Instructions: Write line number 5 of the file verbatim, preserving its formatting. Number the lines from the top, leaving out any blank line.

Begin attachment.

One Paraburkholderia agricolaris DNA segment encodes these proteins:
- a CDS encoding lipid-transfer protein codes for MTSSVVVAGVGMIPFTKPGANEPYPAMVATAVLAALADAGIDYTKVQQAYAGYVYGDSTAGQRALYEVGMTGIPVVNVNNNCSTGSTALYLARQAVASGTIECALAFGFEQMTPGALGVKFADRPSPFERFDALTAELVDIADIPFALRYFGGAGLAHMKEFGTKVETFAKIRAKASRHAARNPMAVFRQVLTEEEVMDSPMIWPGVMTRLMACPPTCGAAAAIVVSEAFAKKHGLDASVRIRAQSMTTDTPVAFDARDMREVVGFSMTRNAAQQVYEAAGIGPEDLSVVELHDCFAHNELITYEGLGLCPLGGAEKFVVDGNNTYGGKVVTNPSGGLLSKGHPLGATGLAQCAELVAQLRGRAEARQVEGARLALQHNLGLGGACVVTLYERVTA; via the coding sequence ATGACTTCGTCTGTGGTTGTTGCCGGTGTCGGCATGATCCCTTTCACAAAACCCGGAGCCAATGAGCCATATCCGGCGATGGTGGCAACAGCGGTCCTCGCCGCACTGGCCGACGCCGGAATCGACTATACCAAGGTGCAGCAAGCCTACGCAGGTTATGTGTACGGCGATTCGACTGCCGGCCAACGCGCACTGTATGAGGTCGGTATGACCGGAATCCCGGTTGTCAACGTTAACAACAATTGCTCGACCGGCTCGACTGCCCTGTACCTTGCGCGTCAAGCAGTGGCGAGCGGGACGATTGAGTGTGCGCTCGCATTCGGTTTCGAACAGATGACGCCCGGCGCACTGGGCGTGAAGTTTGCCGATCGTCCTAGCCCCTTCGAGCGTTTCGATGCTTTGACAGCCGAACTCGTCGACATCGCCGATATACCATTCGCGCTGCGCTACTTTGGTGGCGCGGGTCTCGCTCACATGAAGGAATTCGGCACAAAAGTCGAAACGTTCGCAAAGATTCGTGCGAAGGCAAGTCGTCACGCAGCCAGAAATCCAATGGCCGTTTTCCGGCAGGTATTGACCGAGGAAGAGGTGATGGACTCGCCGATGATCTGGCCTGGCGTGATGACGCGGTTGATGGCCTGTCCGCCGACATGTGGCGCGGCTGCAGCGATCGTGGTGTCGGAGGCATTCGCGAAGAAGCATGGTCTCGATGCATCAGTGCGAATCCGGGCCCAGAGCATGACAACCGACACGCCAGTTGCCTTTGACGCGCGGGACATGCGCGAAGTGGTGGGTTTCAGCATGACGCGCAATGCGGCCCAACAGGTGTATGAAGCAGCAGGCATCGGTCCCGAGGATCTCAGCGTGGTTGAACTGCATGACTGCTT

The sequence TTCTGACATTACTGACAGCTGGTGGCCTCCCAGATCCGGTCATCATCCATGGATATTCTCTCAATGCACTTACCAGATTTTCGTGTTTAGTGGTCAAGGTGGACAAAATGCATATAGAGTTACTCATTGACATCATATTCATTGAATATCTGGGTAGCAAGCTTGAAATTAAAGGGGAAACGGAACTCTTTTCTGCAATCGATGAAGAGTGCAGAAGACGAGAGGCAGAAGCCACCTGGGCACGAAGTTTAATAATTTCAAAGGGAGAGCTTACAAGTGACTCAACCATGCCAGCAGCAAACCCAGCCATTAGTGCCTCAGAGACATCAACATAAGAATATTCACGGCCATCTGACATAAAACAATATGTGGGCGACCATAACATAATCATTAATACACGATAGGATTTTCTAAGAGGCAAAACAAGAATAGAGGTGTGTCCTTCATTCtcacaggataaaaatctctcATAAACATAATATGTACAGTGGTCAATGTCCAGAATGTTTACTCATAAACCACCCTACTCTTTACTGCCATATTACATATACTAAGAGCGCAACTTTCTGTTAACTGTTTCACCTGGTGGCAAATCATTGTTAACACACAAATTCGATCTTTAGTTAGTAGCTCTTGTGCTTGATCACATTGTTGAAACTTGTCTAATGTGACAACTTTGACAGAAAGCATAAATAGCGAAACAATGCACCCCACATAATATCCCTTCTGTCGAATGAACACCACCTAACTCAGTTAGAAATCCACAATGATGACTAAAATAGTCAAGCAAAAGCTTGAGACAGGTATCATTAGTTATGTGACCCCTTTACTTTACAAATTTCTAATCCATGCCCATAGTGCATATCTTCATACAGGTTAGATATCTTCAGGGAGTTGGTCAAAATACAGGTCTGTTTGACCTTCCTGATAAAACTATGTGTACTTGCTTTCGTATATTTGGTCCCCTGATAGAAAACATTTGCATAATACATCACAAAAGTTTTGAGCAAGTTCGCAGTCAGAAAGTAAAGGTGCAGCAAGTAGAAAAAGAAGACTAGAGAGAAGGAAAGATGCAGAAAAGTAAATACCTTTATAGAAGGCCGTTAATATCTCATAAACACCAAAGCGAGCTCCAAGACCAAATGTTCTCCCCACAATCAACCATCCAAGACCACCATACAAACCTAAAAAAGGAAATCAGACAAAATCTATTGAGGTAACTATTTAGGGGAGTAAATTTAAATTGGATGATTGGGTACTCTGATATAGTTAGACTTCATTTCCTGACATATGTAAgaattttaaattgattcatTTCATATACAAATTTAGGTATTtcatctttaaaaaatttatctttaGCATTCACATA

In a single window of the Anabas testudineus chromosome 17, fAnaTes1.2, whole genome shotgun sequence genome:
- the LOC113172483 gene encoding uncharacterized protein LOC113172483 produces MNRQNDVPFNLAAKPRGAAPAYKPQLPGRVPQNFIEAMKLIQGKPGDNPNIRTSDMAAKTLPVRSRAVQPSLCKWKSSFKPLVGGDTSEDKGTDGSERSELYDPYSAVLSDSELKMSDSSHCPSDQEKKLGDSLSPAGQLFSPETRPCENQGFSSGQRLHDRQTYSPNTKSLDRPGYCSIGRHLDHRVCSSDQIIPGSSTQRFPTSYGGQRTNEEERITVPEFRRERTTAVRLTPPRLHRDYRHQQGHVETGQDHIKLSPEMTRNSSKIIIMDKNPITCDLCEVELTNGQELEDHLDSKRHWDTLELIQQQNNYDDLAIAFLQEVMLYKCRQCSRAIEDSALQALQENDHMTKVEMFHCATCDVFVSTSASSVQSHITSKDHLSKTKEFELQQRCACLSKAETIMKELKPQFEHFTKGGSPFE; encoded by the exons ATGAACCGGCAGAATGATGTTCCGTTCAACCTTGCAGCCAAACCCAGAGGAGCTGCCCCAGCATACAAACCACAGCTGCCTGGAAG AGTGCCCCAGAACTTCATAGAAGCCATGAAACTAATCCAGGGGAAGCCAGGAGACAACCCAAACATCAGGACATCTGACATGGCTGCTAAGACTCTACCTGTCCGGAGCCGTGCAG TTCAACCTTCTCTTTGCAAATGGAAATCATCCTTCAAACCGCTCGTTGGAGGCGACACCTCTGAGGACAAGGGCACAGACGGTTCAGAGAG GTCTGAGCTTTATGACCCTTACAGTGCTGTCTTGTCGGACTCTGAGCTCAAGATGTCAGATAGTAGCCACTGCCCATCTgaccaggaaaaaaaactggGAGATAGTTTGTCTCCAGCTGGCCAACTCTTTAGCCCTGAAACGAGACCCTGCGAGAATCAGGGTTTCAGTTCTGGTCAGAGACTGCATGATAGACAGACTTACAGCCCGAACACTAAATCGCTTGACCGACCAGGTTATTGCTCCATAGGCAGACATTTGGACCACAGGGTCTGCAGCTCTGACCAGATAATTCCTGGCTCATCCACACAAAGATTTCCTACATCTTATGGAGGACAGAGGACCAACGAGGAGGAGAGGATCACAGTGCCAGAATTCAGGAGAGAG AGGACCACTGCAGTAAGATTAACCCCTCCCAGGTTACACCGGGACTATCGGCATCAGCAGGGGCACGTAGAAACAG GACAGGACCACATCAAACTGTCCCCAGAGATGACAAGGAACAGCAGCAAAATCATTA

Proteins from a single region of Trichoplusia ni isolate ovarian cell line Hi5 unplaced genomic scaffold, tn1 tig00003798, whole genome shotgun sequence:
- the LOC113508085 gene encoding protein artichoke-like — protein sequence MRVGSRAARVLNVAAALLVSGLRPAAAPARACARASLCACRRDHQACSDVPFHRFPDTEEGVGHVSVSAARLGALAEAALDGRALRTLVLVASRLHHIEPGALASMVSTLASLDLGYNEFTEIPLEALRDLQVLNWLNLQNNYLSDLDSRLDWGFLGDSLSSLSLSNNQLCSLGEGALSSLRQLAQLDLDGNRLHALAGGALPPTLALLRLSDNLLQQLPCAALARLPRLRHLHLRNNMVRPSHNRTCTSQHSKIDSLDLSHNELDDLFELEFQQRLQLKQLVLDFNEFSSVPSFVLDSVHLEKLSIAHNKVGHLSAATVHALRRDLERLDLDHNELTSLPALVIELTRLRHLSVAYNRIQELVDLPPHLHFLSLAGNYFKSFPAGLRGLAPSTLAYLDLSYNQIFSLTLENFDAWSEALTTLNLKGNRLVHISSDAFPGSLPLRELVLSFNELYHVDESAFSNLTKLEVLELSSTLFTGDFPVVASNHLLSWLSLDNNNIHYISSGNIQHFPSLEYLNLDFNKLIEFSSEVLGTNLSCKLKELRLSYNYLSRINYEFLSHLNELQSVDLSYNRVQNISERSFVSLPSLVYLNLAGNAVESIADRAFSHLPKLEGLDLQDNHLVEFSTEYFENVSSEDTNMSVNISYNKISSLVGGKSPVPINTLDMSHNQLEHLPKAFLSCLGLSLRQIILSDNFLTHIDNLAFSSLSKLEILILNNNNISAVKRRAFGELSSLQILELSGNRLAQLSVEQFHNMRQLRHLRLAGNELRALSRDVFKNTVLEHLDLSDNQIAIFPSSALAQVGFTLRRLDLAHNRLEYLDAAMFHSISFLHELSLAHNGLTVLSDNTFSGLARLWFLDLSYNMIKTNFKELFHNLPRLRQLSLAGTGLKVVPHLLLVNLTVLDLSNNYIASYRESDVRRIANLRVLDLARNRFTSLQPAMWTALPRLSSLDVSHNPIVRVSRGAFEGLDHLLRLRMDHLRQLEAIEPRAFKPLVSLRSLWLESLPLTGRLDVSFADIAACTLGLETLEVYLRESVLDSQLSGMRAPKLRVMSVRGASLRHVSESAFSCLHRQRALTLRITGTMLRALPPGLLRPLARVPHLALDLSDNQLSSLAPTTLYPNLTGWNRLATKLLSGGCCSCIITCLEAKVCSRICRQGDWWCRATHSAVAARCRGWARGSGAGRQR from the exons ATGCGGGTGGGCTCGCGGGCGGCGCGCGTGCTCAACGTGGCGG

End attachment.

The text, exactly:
- the LOC113172483 gene encoding uncharacterized protein LOC113172483 produces MNRQNDVPFNLAAKPRGAAPAYKPQLPGRVPQNFIEAMKLIQGKPGDNPNIRTSDMAAKTLPVRSRAVQPSLCKWKSSFKPLVGGDTSEDKGTDGSERSELYDPYSAVLSDSELKMSDSSHCPSDQEKKLGDSLSPAGQLFSPETRPCENQGFSSGQRLHDRQTYSPNTKSLDRPGYCSIGRHLDHRVCSSDQIIPGSSTQRFPTSYGGQRTNEEERITVPEFRRERTTAVRLTPPRLHRDYRHQQGHVETGQDHIKLSPEMTRNSSKIIIMDKNPITCDLCEVELTNGQELEDHLDSKRHWDTLELIQQQNNYDDLAIAFLQEVMLYKCRQCSRAIEDSALQALQENDHMTKVEMFHCATCDVFVSTSASSVQSHITSKDHLSKTKEFELQQRCACLSKAETIMKELKPQFEHFTKGGSPFE; encoded by the exons ATGAACCGGCAGAATGATGTTCCGTTCAACCTTGCAGCCAAACCCAGAGGAGCTGCCCCAGCATACAAACCACAGCTGCCTGGAAG AGTGCCCCAGAACTTCATAGAAGCCATGAAACTAATCCAGGGGAAGCCAGGAGACAACCCAAACATCAGGACATCTGACATGGCTGCTAAGACTCTACCTGTCCGGAGCCGTGCAG TTCAACCTTCTCTTTGCAAATGGAAATCATCCTTCAAACCGCTCGTTGGAGGCGACACCTCTGAGGACAAGGGCACAGACGGTTCAGAGAG GTCTGAGCTTTATGACCCTTACAGTGCTGTCTTGTCGGACTCTGAGCTCAAGATGTCAGATAGTAGCCACTGCCCATCTgaccaggaaaaaaaactggGAGATAGTTTGTCTCCAGCTGGCCAACTCTTTAGCCCTGAAACGAGACCCTGCGAGAATCAGGGTTTCAGTTCTGGTCAGAGACTGCATGATAGACAGACTTACAGCCCGAACACTAAATCGCTTGACCGACCAGGTTATTGCTCCATAGGCAGACATTTGGACCACAGGGTCTGCAGCTCTGACCAGATAATTCCTGGCTCATCCACACAAAGATTTCCTACATCTTATGGAGGACAGAGGACCAACGAGGAGGAGAGGATCACAGTGCCAGAATTCAGGAGAGAG AGGACCACTGCAGTAAGATTAACCCCTCCCAGGTTACACCGGGACTATCGGCATCAGCAGGGGCACGTAGAAACAG GACAGGACCACATCAAACTGTCCCCAGAGATGACAAGGAACAGCAGCAAAATCATTA